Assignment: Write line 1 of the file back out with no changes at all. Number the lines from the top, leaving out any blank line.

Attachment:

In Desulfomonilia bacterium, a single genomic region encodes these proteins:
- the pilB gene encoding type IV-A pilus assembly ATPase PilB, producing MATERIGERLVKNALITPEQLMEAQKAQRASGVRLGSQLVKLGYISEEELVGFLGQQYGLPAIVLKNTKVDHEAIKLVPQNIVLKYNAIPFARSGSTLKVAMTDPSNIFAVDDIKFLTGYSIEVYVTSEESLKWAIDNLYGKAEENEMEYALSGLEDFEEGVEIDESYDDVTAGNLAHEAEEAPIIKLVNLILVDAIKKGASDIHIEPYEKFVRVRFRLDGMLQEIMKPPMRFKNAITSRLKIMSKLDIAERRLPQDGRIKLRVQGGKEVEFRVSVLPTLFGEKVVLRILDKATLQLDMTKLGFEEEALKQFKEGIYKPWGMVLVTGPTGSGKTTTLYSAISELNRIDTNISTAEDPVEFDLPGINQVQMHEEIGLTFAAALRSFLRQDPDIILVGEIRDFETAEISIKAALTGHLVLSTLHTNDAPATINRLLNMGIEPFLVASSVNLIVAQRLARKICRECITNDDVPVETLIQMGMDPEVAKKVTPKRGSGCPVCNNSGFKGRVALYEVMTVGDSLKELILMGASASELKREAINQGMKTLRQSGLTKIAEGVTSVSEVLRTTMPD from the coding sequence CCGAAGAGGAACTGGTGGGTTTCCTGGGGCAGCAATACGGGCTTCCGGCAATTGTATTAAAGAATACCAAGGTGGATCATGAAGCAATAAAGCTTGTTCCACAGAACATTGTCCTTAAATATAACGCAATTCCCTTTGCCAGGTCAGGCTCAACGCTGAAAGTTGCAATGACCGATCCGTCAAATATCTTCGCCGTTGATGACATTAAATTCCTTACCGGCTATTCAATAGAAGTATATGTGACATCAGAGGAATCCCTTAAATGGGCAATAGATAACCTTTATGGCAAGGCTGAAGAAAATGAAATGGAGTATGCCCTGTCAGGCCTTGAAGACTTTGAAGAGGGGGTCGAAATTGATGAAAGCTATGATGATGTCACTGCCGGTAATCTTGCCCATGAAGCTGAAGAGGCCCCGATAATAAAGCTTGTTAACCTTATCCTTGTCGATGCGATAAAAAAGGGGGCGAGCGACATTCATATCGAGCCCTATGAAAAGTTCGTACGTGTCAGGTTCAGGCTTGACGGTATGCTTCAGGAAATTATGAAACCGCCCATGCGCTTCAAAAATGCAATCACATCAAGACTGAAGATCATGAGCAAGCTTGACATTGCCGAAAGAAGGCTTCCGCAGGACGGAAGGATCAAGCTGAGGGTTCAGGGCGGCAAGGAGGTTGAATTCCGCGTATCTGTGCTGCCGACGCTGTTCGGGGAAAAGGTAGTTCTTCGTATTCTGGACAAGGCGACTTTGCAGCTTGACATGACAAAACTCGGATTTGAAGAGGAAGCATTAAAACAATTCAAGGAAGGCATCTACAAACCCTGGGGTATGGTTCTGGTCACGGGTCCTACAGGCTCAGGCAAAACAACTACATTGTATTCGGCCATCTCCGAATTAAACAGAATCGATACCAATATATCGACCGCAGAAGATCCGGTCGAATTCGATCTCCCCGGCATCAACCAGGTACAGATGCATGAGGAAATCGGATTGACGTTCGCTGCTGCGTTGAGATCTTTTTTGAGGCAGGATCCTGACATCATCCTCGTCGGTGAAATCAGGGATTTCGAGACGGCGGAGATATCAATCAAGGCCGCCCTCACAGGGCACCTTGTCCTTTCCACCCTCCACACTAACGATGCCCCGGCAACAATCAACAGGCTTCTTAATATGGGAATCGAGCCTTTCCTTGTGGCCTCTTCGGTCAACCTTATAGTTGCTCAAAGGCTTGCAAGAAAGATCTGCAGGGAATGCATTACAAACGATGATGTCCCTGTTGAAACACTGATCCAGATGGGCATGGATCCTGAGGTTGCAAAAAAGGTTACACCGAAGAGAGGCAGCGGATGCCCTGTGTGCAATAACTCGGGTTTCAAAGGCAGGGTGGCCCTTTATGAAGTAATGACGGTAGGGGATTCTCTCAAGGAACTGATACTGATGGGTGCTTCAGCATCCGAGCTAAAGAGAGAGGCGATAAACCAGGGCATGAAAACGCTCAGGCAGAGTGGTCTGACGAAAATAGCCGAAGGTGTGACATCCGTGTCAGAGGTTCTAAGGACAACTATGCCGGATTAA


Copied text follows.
In Desulfomonilia bacterium, a single genomic region encodes these proteins: